Tonight, July 9, at 9pm, Donald Trump is expected to announce his pick for the newest Supreme Court judge following Justice Anthony Kennedy’s resignation from office. LGBTQ advocates, including Obergefell v. Hodges plaintiff Jim Obergefell, have expressed their concerns about the future of queer rights in America after the President nominates a new justice to the high court.
Below, learn about the four conservative politicians on Trump’s shortlist and how their beliefs or voting patterns could shape the future of the Supreme Court.
Amy Coney Barrett, 46
— Legal Defense Fund (@NAACP_LDF) July 3, 2018
Barret, the only woman on Trump’s shortlist, was appointed last year to the 7th U.S. Circuit Court of Appeals in Chicago. If she is nominated and appointed, she would become the youngest justice on the Supreme Court. But queer activists worry that she won’t be able to reconcile her Christian faith with her duty as a justice. In 2015, she signed a letter stating that “marriage and family [are] founded on the indissoluble commitment of a man and a woman.” And in 2017, Barret gave a lecture paid for by the Alliance Defending Freedom (ADF), a right-wing organization classified as an anti-LGBTQ hate group by the Southern Poverty Law Center.
Raymond Kethledge, 51
Kethledge currently serves on the 6th U.S. Circuit Court of Appeals in Cincinnati. His history with LGBTQ issues isn’t so great: In 2012, he voted to dismiss a same-sex sexual harassment claim in a Title VII case, noting that the plaintiff would need to provide “credible evidence that the harasser was homosexual.” His vote, the case’s eventual dismissal, marked a narrow interpretation of Title VII of the 1964 Civil Rights Act, something advocates worry could make its way up to the Supreme Court.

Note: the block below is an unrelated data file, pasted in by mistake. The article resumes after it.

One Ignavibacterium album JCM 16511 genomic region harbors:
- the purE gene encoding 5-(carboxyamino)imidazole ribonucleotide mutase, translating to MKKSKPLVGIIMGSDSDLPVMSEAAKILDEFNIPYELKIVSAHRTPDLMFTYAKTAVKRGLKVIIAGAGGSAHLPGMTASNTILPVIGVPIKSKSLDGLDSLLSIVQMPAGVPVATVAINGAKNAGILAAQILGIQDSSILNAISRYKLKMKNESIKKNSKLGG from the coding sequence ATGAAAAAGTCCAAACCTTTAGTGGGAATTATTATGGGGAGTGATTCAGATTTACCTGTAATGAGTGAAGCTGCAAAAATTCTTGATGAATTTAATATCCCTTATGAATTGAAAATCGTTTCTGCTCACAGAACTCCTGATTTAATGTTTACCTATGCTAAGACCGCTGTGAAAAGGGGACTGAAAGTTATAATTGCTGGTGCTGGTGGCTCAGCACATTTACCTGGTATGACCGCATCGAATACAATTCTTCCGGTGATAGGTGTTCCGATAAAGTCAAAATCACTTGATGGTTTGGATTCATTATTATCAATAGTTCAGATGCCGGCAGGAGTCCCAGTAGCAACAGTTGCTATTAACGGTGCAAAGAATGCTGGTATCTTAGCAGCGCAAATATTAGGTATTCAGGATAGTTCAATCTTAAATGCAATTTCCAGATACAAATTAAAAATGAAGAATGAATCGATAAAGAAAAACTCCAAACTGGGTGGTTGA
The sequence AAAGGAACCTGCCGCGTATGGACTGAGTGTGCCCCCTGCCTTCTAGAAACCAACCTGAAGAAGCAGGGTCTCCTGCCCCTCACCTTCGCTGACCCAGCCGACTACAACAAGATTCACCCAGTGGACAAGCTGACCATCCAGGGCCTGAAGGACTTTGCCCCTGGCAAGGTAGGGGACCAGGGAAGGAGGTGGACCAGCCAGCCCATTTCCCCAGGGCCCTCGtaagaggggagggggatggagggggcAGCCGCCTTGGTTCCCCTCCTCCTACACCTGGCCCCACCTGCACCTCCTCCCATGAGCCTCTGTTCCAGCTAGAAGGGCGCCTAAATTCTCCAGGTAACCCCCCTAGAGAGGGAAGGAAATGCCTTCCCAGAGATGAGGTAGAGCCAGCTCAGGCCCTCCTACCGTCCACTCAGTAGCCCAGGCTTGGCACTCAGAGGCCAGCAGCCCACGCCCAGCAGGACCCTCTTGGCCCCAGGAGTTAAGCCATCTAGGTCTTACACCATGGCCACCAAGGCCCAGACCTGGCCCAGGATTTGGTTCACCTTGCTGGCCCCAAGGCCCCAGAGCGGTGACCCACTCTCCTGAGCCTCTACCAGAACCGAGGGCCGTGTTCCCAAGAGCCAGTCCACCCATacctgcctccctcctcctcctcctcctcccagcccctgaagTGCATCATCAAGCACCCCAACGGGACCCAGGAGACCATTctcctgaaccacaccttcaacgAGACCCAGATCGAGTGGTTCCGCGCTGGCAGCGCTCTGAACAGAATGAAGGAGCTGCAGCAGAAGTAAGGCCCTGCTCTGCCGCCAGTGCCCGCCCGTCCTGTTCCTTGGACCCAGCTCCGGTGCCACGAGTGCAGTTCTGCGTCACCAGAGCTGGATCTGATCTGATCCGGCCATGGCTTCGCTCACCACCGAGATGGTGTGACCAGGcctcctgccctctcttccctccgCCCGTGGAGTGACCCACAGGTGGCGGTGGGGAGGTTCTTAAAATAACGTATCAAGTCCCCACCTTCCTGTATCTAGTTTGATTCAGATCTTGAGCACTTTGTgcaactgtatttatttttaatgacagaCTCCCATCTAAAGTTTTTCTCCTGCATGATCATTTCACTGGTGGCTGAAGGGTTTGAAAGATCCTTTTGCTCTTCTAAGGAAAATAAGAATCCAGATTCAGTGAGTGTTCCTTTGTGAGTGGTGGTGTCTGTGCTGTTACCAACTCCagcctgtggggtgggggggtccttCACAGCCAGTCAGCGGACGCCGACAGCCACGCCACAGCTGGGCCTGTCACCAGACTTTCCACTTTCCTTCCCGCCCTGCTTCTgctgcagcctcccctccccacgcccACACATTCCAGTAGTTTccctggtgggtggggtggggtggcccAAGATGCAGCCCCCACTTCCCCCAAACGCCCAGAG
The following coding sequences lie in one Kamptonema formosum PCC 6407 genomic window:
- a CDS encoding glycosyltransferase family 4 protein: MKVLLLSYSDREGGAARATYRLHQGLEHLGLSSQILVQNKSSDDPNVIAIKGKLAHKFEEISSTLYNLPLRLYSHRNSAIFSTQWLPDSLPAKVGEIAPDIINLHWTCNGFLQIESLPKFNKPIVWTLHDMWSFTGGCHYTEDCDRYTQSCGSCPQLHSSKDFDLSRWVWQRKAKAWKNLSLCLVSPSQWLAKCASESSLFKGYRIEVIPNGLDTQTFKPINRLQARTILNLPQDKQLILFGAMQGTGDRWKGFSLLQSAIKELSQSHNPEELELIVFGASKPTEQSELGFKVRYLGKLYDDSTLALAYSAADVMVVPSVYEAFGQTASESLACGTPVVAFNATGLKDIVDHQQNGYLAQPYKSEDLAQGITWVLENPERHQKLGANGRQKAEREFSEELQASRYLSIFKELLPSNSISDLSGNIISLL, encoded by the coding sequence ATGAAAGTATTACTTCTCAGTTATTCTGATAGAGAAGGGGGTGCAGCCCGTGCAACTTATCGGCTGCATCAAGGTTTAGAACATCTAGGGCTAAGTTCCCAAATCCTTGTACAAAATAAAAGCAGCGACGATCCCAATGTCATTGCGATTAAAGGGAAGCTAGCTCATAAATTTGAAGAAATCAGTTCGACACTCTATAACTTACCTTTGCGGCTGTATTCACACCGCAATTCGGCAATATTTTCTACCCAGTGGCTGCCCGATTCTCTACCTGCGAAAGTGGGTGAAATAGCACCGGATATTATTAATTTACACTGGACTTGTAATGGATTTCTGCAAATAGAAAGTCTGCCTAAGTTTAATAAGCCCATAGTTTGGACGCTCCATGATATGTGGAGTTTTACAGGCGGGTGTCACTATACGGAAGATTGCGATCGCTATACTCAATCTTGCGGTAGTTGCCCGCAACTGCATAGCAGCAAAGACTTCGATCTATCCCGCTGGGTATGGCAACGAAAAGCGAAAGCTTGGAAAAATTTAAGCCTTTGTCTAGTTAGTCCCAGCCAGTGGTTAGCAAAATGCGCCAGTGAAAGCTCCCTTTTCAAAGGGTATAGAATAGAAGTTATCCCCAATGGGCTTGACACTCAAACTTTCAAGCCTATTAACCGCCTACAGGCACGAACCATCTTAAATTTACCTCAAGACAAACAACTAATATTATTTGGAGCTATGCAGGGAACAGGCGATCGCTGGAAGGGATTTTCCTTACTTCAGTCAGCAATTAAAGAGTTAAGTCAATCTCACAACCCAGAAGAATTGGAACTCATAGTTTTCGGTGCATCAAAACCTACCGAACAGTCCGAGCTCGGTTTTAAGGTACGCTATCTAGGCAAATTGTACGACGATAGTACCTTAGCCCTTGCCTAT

Brett Kavanaugh, 53
Kavanaugh serves as a justice on Washington, D.C.’s U.S. Court of Appeals. Though he doesn’t have a clear voting history on LGBTQ issues, Kavanaugh was backed by the right-wing, anti-LGBTQ Family Research Council (FRC) when he was nominated for his position in 2005. Notably, FRC is also classified as a hate group by the Southern Poverty Law Center.
Thomas Hardiman, 53
Hardiman has served on the 3rd U.S. Circuit Court of Appeals since 2007. Like Kavanaugh, he doesn’t have a super-clear track record of voting directly on LGBTQ court cases. However, Hardiman did co-author an opinion for 2009’s Brian D. Prowel v. Wise Business Forms, another Title VII case involving a gay man who claimed to have experienced workplace discrimination on the basis of his sex. Judges ruled that Title VII protections on the basis of sex don’t actually include sexual orientation—and while this was consistent with other rulings of its time, LGBTQ advocates continue to express concerns about the erosion of legal protections for America’s queer community.